Some time ago, I stopped into our friendly local Home and Garden Center to pick up a bag of lamb milk replacer for my wife. (Somehow or other, she had ended up the lambing season with nine of the little darlings on the bottle.) While I was waiting for the clerk to finish with another customer, I ambled over to the store’s pet care section to see if they had anything new in the way of dog food . And, as is always the case, I was amazed by the amount of varieties and brands to chose from. We—and our pets— truly do live in the land of plenty.

Dog food! Now there’s a controversial subject for you! Forget politics, forget whether Ralph Nader got a bum deal, forget global warming, forget the status of the economy. In my modest little veterinary practice alone, I’ll bet that one out of every three dog owners that comes through the door, has an opinion, or a question, about dog food.

I can hear it out there now: “So Doc, what are your thoughts about which is, or is not, the best dog food for our pets?” Well, dear readers, my thoughts and humble opinions are many, and I think the best way of sharing them with you would be to pass on a sampling of the questions I’m most frequently asked. But before I do, let me just say that my answers are a reflection of my real-world experiences and represent my unique belief: I’ll also say, that there are lots of good men and women who’ve dedicated their lives to the study of nutrition. And many, as they sit in their all-powerful, ivory towers, will find imperfection with my answers. So be it. As my good friend Stanley would say: “Whatever floats their boat.” Here are some of my most-asked questions.

“Doc, could you tell us which is better, this twenty pound bag sitting on the floor which sells for around six dollars, or this other twenty pound bag sitting right next to it, that sells for eighteen dollars?” I’ll start right off by saying, that in my opinion, there is no such thing as a “bad” commercially-produced dog food. [I can almost hear the wailing and screaming and the tearing of garments from men’s breasts.] This is because the science of nutrition has set minimum standards of quality and nutritive value that all manufacturers, if they want to stay in business, must meet. The biggest reason that bags of the same size can cost up to three times more, is that the cost of the ingredients is greater. Look at the label of an inexpensive food and you’ll see the first listed ingredient is frequently corn, or some other grain. (The ingredients of a dog food are listed in the order of their total percentage of the product.) If you look at the label of a mid-range product, you’ll frequently see animal by-products listed as the first ingredient. (By-products are what’s left over after you remove the choice muscle meats but does not include hooves, hide or hair.) If you look at the ingredients of the premier brands, you’ll see listed as the first ingredient beef or chicken or lamb, etc. (In order to make this claim, the main ingredient has to be greater than 95% actual striated muscle meat—in other words, the “good” stuff.)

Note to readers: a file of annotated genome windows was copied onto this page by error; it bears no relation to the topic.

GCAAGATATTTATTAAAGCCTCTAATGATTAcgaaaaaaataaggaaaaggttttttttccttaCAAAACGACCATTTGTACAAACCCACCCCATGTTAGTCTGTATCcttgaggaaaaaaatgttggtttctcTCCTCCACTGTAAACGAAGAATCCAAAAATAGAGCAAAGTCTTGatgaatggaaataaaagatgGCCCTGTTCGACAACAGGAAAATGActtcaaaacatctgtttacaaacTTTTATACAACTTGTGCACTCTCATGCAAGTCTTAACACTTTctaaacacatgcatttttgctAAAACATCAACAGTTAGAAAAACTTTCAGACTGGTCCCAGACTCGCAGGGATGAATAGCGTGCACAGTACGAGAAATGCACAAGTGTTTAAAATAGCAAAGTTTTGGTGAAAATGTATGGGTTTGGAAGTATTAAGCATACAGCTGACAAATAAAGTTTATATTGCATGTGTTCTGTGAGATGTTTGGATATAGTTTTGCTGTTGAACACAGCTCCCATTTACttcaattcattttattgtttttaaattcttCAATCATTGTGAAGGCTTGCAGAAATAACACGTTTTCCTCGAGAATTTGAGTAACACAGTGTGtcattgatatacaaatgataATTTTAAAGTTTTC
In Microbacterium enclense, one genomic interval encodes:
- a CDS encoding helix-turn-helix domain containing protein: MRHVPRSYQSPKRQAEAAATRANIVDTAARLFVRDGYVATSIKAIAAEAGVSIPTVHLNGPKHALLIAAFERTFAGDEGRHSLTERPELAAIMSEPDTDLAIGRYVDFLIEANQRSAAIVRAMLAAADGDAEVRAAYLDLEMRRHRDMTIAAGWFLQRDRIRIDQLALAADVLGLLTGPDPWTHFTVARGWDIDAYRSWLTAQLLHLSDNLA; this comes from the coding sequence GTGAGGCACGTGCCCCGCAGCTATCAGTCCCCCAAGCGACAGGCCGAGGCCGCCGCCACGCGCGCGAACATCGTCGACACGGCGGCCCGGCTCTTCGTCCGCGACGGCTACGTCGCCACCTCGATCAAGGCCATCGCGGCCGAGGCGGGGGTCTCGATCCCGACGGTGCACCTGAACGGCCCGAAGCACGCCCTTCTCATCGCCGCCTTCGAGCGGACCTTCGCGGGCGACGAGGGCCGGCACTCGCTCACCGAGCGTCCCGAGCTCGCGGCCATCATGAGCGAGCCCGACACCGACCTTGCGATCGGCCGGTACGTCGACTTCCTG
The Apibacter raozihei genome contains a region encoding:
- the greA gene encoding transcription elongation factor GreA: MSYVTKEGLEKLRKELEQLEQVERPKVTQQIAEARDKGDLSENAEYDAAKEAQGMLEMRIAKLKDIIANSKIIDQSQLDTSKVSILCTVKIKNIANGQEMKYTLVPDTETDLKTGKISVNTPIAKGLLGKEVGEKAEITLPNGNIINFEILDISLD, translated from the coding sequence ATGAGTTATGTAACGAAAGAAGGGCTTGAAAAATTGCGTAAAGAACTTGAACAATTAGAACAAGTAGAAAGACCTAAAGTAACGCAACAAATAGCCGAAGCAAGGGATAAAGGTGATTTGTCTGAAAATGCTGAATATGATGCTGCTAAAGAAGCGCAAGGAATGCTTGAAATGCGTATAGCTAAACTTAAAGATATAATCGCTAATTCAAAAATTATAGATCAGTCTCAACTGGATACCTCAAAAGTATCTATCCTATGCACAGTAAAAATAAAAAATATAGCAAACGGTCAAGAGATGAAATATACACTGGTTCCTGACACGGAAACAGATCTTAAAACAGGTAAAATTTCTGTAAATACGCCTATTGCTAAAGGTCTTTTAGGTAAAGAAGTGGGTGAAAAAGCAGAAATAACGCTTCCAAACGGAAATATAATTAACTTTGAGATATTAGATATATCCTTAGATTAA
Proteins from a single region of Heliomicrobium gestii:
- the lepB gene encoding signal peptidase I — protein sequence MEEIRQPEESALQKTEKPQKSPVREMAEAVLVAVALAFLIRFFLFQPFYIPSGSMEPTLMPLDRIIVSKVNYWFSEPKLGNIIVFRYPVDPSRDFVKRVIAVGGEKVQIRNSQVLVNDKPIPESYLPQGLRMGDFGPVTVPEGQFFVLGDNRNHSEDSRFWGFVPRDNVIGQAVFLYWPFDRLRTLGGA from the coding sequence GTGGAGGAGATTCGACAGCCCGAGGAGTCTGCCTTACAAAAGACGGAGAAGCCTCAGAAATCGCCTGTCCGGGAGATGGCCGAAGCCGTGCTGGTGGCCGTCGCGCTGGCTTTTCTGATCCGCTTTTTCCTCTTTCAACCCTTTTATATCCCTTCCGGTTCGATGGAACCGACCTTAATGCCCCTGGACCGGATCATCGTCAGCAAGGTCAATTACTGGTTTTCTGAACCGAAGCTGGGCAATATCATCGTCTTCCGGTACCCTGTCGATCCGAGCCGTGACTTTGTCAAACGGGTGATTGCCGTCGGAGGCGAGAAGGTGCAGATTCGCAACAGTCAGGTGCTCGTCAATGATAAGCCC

“Doc, is this difference in quality of a dog food’s ingredients important?” Without opening up too big of a can of worms here, I’ll sidestep the question slightly by saying it all depends on how you describe quality. If by quality, you mean the safety and soundness of the actual ingredients, then yes, it’s important. This aspect of quality, most of the time, is a given: federal, state, and dog food company standards insures this. (Of course, just like you can get the occasional bad burger or killer bottle of apple juice, so it is also possible with dog food ingredients.) However, if you describe the quality of a dog food in terms of the biological availability of it’s ingredients (as I do), then the answer to the question of how important the quality of a dog food’s ingredients is: Occasionally, yes, but mostly, no. [I can almost hear the screams of the educated elite and all-knowing: blasphemy, stone him!]

I’ll continue with Part II later this week.

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